Love for a neighbor, however, can never be a substitute for presenting the message of salvation to him. It is indeed important to speak to men "in love." But it is infinitely more important to speak "the truth in love" (Eph. 4:15). Paul made this priority crystal clear when he rejoiced in the proclamation of truth even when love was missing (Phil. 1:15-18). But to rejoice in love when truth was compromised would have been unthinkable for Paul (Gal. 1:8; cf. 4:12-16)! By the same token, scientific or other evidences for the truth of Scripture may be the area of deepest interest or concern for an unbeliever. But if all he receives is extra-Biblical evidences, he remains in spiritual darkness, even though those evidences may be presented with marvelous clarity and force. "If they do not listen to Moses and the Prophets, neither will they be persuaded if someone rises from the dead" (Luke. 16:31).


It is the writer's conclusion, then, that Christian evidences constitutes just one of the various ways God has given us to attract and to hold the attention of unbelievers while the Gospel message goes forth. Beautiful music is attractive to many people; but to be savingly effective, it must be accompanied by the saving message. Love and mercy are even more universally attractive; but the Gospel message that goes along with that love and mercy is the exclusive instrument of the Holy Spirit for bringing conviction of sin, righteousness and judgment. In like manner, the Good News concerning Christ, must be given in company with (not some time after) Christian evidences, if the desperate need of the fallen mind of man is to be met in our generation.


Using our Lord's final word to Thomas as a model, the true apologetic for post-apostolic church history may thus be summarized: "Blessed are they who have seen neither a sign-miracle nor even a providential sign (e.g., a sample of the vast array of available Christian evidences, or even better, an act of Christian love and mercy), and yet have believed the Gospel message by responding to the convicting and illuminating work of the Holy Spirit through the living Word of God as presented by my faithful servants." Happy indeed is the Christian worker who knows the true source of his strength as he labors together with his God in this dark world. (return to top)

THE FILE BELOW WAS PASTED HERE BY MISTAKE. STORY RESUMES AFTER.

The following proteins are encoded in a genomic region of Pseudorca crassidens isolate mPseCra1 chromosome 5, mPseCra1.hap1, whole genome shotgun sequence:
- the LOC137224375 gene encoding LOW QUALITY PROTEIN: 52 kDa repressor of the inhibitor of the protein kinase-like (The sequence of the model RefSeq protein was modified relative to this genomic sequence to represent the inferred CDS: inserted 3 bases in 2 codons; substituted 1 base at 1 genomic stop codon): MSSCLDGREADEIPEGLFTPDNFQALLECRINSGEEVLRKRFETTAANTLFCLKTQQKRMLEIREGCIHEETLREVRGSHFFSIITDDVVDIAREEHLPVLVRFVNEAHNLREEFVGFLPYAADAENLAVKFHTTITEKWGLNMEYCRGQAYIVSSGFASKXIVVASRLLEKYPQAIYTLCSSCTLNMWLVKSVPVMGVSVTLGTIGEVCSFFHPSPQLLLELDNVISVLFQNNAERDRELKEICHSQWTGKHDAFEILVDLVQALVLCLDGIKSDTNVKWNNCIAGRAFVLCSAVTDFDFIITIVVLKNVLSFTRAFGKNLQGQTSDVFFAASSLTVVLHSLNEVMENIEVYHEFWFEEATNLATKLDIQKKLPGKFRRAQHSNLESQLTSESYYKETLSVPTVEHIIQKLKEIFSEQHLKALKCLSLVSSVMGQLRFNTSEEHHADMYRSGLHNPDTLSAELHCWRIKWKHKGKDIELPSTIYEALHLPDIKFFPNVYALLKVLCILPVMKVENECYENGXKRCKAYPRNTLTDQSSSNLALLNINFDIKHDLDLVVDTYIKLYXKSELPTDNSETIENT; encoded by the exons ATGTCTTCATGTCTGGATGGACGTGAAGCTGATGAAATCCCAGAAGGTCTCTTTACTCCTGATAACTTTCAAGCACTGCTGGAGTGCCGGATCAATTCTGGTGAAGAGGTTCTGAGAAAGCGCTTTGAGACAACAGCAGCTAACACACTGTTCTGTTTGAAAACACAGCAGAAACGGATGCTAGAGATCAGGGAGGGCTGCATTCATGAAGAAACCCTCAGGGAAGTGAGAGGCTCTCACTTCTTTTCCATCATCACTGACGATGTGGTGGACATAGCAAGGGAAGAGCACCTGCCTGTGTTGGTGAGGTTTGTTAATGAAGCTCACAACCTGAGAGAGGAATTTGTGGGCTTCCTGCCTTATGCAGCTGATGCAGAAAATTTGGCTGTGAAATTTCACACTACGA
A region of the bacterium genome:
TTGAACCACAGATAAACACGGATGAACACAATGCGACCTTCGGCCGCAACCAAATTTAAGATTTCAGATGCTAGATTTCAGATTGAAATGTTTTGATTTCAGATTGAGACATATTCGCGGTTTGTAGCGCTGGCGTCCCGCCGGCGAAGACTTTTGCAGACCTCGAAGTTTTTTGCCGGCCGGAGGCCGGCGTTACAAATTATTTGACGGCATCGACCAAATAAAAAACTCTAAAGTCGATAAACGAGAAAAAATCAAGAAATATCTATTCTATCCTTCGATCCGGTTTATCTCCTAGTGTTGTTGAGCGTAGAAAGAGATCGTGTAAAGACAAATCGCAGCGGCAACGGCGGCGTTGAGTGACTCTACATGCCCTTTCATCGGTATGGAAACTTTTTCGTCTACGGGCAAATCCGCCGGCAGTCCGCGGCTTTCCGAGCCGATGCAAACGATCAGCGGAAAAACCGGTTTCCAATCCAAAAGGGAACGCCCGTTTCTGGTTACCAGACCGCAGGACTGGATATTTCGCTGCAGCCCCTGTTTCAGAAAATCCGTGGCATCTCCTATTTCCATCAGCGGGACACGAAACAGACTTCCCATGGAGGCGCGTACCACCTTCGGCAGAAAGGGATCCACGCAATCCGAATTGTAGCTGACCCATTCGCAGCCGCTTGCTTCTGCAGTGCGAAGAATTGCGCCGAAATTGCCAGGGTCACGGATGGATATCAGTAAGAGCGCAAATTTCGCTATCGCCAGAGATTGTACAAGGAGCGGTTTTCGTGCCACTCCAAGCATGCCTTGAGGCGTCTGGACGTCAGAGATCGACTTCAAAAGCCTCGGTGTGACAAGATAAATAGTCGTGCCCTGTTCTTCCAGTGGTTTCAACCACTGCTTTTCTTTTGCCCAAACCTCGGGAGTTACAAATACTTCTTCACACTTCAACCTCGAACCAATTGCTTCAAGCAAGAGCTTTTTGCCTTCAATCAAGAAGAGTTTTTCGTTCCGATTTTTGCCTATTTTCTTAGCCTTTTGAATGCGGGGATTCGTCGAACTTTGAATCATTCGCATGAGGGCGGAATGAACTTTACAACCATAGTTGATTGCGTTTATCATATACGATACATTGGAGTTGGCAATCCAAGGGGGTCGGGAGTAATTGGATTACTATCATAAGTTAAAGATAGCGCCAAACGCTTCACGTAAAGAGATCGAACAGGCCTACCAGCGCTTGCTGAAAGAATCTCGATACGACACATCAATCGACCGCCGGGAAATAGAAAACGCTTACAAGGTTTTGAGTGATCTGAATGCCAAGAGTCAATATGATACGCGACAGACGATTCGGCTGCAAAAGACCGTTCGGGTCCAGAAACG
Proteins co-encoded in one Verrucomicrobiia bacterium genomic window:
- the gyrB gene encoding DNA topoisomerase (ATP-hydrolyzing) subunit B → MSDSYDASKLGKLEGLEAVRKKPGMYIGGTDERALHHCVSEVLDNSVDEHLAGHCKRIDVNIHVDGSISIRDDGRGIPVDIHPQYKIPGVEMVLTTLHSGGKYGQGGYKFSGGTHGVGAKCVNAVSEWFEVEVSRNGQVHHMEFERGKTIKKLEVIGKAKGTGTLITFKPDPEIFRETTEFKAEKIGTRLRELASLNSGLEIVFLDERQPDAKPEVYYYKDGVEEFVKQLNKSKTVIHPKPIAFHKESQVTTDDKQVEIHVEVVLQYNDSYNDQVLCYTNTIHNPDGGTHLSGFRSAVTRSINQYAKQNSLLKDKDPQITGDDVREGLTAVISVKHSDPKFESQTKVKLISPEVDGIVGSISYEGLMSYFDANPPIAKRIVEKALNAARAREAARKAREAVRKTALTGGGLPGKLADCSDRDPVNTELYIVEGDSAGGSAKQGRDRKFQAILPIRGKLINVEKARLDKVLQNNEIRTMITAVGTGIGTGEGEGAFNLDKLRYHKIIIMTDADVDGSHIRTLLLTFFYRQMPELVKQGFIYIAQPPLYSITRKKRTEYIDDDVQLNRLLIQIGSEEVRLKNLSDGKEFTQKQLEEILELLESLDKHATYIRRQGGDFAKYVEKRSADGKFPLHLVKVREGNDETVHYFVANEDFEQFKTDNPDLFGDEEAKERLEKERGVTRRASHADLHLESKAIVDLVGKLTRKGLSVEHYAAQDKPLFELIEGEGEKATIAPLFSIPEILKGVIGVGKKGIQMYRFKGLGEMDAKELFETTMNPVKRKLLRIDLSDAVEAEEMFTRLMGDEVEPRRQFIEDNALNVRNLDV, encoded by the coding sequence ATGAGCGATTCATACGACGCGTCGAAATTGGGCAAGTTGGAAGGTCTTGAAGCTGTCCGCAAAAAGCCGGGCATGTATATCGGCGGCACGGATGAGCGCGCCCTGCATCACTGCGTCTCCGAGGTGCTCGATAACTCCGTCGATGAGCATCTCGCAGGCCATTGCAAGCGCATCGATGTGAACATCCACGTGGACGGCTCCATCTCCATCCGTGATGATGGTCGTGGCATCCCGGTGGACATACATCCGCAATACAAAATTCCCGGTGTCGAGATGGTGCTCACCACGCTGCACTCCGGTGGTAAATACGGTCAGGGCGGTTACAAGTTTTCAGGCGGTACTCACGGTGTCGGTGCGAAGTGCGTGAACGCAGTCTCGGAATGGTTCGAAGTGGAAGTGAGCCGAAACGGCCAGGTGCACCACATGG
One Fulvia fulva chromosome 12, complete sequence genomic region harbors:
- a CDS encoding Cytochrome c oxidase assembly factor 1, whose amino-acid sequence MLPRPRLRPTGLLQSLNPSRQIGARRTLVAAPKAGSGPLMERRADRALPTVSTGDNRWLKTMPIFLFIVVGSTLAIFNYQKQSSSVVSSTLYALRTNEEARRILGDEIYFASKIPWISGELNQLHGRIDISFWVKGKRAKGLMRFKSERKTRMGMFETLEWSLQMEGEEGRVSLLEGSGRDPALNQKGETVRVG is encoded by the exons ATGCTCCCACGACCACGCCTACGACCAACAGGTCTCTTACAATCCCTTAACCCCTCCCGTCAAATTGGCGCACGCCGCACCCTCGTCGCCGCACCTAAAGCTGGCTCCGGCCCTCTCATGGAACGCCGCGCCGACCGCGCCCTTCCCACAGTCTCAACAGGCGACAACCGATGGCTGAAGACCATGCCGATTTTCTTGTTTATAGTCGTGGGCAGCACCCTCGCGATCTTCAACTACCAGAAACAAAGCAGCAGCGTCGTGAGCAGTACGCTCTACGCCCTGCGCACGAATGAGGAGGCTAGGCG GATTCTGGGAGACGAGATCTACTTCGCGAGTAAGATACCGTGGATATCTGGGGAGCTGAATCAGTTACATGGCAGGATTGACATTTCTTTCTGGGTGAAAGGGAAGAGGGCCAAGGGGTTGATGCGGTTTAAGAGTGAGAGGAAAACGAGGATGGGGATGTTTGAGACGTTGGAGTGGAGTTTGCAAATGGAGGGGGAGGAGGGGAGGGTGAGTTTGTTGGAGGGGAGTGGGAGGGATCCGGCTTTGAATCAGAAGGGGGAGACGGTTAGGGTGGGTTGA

ENDNOTES


1 This series of four lectures constituted the W.H. Griffith Thomas Lectures of 1976/1977 delivered at Dallas Theological Seminary, February 8-11, 1977, and published in Bibliotheca Sacra in four consecutive issues beginning in April, 1977. Appreciation is hereby expressed by the author to Dallas Theological Seminary for permission to reproduce these lectures in the present form. (return to top)


2 Ambrose John Wilson claimed that James Bartley was swallowed by a sperm whale and was rescued two days later near the Falkland Islands in 1891. See his article, "The Sign of the Prophet Jonah And Its Modern Confirmation," The Princeton Theological Review 25:4 (October, 1927), 636; and his answers to criticisms in the same journal (26:4; October, 1928, 618-21). This claim has been carefully refuted by Edward B. Davis, "A Whale of a Tale: Fundamentalist Fish Stories," Perspectives on Science and Christian Faith 43:4 (December, 1991), pp. 224-36. See also the report on this article in Christianity Today (July 20, 1992), p. 53. The obvious conclusion to this debate is that biblical miracles (such as Jonah's experience and the resurrection of the Lord Jesus that it prefigured) have no modern analogies or empirical confirmations. Our confidence in the veracity of biblical miracles rests upon the truthfulness of the Holy Spirit who recorded them. return or (return to top)


3 See J. C. Whitcomb, "Donald B. Fullerton: Missionary Recruiter," Grace Seminary Spire: Bulletin of Grace Theological Seminary, 2:1 (September-October, 1974), 4-5. return or (return to top)


4 Edward John Carnell described a similar frustration which ultimately led him to adopt a "verificational approach" to Christian apologetics (cf. Gordon R. Lewis, Testing Christianity's Truth Claims [Chicago: Moody Press, 1976], pp. 38-40, 176-283, 285-95): "I recall that when a freshman in college, certain men with whom I was dealing in street meetings succeeded in posing questions about my Christian faith which I was unable to answer. Embarrassed and frustrated, I immediately recoiled from further witnessing" ("How Every Christian Can Defend His Faith," Moody Monthly, 50:5 [January, 1950], 312). Cf. David A. Fraser, "A Reasonable Faith: The Apologetic of Edward J. Carnell," Studia Biblica Et Theologica, 5:2 (October, 1975), 55-68. return or (return to top)